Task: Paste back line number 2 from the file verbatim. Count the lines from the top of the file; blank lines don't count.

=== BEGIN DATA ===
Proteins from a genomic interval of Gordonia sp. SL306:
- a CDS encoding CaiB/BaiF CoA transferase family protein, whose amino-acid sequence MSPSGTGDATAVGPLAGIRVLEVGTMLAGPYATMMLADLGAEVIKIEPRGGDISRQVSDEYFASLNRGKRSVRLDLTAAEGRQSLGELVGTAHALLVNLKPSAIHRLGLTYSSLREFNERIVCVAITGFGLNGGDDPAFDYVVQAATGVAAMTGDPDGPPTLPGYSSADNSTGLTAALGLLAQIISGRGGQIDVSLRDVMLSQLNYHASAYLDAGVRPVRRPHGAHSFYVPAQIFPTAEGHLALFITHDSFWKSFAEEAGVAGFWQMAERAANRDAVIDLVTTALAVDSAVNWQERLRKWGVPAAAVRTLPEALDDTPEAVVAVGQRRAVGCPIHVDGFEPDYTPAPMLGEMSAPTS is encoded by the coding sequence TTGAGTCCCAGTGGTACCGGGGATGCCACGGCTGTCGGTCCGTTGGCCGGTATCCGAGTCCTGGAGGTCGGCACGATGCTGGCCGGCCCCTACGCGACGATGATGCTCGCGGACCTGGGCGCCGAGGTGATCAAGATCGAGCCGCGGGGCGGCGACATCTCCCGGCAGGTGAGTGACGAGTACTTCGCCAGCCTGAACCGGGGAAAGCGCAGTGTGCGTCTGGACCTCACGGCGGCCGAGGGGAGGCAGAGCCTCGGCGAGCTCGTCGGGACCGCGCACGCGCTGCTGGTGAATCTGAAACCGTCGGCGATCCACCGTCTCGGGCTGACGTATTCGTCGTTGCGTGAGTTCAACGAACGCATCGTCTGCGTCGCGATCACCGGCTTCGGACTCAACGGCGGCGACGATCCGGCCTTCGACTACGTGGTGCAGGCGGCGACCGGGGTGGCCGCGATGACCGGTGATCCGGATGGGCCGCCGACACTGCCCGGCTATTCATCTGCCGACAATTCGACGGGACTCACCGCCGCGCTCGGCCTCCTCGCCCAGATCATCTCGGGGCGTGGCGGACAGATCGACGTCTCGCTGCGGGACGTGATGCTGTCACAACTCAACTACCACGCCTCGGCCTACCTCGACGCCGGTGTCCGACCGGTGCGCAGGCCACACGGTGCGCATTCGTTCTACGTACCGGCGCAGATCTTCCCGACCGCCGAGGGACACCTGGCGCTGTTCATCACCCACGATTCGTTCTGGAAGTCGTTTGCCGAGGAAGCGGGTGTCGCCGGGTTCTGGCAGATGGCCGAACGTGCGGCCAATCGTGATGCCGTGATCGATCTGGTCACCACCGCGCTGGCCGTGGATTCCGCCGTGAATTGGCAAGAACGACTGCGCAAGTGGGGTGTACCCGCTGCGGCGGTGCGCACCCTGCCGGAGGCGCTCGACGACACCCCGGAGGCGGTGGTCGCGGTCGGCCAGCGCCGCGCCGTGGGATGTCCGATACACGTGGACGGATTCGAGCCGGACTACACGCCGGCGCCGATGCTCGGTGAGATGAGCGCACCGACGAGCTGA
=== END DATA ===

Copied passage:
- a CDS encoding CaiB/BaiF CoA transferase family protein, whose amino-acid sequence MSPSGTGDATAVGPLAGIRVLEVGTMLAGPYATMMLADLGAEVIKIEPRGGDISRQVSDEYFASLNRGKRSVRLDLTAAEGRQSLGELVGTAHALLVNLKPSAIHRLGLTYSSLREFNERIVCVAITGFGLNGGDDPAFDYVVQAATGVAAMTGDPDGPPTLPGYSSADNSTGLTAALGLLAQIISGRGGQIDVSLRDVMLSQLNYHASAYLDAGVRPVRRPHGAHSFYVPAQIFPTAEGHLALFITHDSFWKSFAEEAGVAGFWQMAERAANRDAVIDLVTTALAVDSAVNWQERLRKWGVPAAAVRTLPEALDDTPEAVVAVGQRRAVGCPIHVDGFEPDYTPAPMLGEMSAPTS is encoded by the coding sequence TTGAGTCCCAGTGGTACCGGGGATGCCACGGCTGTCGGTCCGTTGGCCGGTATCCGAGTCCTGGAGGTCGGCACGATGCTGGCCGGCCCCTACGCGACGATGATGCTCGCGGACCTGGGCGCCGAGGTGATCAAGATCGAGCCGCGGGGCGGCGACATCTCCCGGCAGGTGAGTGACGAGTACTTCGCCAGCCTGAACCGGGGAAAGCGCAGTGTGCGTCTGGACCTCACGGCGGCCGAGGGGAGGCAGAGCCTCGGCGAGCTCGTCGGGACCGCGCACGCGCTGCTGGTGAATCTGAAACCGTCGGCGATCCACCGTCTCGGGCTGACGTATTCGTCGTTGCGTGAGTTCAACGAACGCATCGTCTGCGTCGCGATCACCGGCTTCGGACTCAACGGCGGCGACGATCCGGCCTTCGACTACGTGGTGCAGGCGGCGACCGGGGTGGCCGCGATGACCGGTGATCCGGATGGGCCGCCGACACTGCCCGGCTATTCATCTGCCGACAATTCGACGGGACTCACCGCCGCGCTCGGCCTCCTCGCCCAGATCATCTCGGGGCGTGGCGGACAGATCGACGTCTCGCTGCGGGACGTGATGCTGTCACAACTCAACTACCACGCCTCGGCCTACCTCGACGCCGGTGTCCGACCGGTGCGCAGGCCACACGGTGCGCATTCGTTCTACGTACCGGCGCAGATCTTCCCGACCGCCGAGGGACACCTGGCGCTGTTCATCACCCACGATTCGTTCTGGAAGTCGTTTGCCGAGGAAGCGGGTGTCGCCGGGTTCTGGCAGATGGCCGAACGTGCGGCCAATCGTGATGCCGTGATCGATCTGGTCACCACCGCGCTGGCCGTGGATTCCGCCGTGAATTGGCAAGAACGACTGCGCAAGTGGGGTGTACCCGCTGCGGCGGTGCGCACCCTGCCGGAGGCGCTCGACGACACCCCGGAGGCGGTGGTCGCGGTCGGCCAGCGCCGCGCCGTGGGATGTCCGATACACGTGGACGGATTCGAGCCGGACTACACGCCGGCGCCGATGCTCGGTGAGATGAGCGCACCGACGAGCTGA